My research interests are broadly in the area of sensory perception, but with a primary focus on vision and the organization of the visual brain. I'm interested in gaining a deeper understanding of the underlying anatomy and functional organization of the visual brain that facilitate our sense of vision, primarily through the use of functional magnetic resonance imaging (fMRI), but also using behavioural/psychophysical approaches.
Professor Taeko Wydell
Professor Taeko Wydell
Professor (Psychology)
Having completed my ESRC funded PhD in 1991 as a mature student, I worked on my research as a MRC Post-Doc Research Fellow at UCL until 1994. In 1994 I was the first psychologist to be awarded a four-year (1994-1998) Wellcome Trust Research Career Development Fellowship at UCL. While I was at UCL, I taught Intercalated Medical Students who completed their BSc in Psychology within a year. I was then offered a lectureship at Brunel, and was appointed as professor in 2004. I was an EU Invited Scientist to Helsinki University of Technology (2000-2003) conducting MEG research. I have several international collaborations (e.g. Australia, China, Finland, France, Japan, etc).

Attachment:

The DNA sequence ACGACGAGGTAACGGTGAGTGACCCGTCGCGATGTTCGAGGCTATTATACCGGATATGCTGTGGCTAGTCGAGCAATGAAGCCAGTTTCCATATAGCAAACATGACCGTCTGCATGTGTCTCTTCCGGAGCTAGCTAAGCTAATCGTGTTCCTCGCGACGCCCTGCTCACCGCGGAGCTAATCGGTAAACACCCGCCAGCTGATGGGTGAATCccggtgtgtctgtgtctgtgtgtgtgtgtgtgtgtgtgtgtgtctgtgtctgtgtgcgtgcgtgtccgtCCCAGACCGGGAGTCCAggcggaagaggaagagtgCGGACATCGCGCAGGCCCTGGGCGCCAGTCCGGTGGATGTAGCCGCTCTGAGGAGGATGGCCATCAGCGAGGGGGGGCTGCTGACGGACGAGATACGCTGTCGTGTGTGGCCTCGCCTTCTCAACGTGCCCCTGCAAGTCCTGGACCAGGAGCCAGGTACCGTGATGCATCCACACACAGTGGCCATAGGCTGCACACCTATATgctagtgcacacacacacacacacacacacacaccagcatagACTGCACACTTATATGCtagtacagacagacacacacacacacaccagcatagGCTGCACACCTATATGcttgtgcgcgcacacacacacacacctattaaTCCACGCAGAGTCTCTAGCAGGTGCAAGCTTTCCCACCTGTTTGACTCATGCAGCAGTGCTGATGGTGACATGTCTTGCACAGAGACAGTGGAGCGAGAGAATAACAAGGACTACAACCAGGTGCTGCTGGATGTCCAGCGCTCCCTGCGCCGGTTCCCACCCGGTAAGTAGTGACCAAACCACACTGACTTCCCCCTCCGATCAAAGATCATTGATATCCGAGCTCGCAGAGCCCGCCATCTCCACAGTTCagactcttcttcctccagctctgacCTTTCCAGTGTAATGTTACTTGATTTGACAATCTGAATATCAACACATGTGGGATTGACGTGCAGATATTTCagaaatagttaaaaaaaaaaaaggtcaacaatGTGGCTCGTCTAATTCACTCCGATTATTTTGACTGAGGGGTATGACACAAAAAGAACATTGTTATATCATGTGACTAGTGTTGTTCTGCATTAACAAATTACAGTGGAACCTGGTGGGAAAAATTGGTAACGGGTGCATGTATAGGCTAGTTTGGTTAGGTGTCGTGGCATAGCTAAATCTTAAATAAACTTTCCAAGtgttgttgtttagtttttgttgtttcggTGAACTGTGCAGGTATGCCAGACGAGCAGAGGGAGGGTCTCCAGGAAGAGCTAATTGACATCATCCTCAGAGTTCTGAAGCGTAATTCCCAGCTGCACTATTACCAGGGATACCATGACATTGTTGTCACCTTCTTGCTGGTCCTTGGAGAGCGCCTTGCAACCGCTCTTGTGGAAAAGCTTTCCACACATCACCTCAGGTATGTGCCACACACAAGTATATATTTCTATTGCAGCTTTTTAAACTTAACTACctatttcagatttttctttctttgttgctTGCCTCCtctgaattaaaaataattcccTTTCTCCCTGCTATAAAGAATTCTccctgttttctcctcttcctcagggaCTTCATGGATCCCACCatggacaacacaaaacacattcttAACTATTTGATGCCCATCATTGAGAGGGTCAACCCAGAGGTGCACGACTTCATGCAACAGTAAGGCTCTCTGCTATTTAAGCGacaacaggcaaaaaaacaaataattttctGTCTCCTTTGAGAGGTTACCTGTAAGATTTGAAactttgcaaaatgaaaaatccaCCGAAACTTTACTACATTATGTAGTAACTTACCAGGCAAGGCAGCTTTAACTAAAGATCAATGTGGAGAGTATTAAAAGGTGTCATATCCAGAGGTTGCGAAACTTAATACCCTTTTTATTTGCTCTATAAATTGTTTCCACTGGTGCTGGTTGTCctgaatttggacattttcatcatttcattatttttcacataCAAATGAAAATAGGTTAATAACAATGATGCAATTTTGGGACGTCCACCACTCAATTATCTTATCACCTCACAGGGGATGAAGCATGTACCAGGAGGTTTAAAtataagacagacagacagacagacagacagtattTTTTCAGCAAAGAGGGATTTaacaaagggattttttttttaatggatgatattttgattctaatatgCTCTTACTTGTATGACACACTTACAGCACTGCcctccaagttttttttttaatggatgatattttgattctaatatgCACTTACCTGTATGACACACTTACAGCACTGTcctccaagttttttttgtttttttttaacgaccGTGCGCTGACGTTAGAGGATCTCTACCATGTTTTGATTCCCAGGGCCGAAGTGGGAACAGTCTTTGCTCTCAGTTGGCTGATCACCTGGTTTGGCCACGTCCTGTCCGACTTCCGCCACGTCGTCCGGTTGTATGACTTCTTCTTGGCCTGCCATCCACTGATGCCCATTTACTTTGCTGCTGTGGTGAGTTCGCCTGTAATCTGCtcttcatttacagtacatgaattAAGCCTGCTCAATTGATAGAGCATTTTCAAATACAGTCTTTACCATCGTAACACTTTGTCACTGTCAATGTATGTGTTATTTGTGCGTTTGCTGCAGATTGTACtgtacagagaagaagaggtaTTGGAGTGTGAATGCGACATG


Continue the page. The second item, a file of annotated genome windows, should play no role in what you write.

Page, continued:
Annalena Venneri
Annalena Venneri
Professor (Psychology)

 

 

Doctoral Research Members

 

Luke Aldridge Waddon
Luke is Doctoral Researcher within the Centre for Cognitive Neuroscience. He is interested in the interaction between mental illness and offending behaviour, and his PhD project aims to understand the links between symptomatology (e.g. personality disorder, psychopathy, schizophrenia) and atypical reward sensitivity and emotion decoding. Alongside his research, Luke holds an honorary research student contract within the West London NHS Trust (and also Broadmoor Hospital) and is a member of Psychology Services Limited. He graduated from the University of Bath with a BSc in Psychology in 2018.
Catherine Antalek